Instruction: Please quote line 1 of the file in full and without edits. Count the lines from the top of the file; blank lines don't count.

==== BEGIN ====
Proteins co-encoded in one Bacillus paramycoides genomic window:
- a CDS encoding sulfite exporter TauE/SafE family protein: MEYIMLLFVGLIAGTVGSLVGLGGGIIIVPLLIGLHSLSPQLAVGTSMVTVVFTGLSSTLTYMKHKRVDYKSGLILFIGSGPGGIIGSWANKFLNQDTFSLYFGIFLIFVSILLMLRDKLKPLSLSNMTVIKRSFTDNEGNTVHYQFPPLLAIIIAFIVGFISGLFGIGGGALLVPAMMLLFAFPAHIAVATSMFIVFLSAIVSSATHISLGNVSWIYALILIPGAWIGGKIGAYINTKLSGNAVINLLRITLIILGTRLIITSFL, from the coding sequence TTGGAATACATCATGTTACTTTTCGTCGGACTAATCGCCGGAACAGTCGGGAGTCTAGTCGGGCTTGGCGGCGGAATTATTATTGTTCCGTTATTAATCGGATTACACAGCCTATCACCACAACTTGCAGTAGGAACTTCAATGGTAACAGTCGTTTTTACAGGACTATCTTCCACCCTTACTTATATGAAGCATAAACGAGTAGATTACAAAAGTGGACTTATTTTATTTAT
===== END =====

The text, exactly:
Proteins co-encoded in one Bacillus paramycoides genomic window: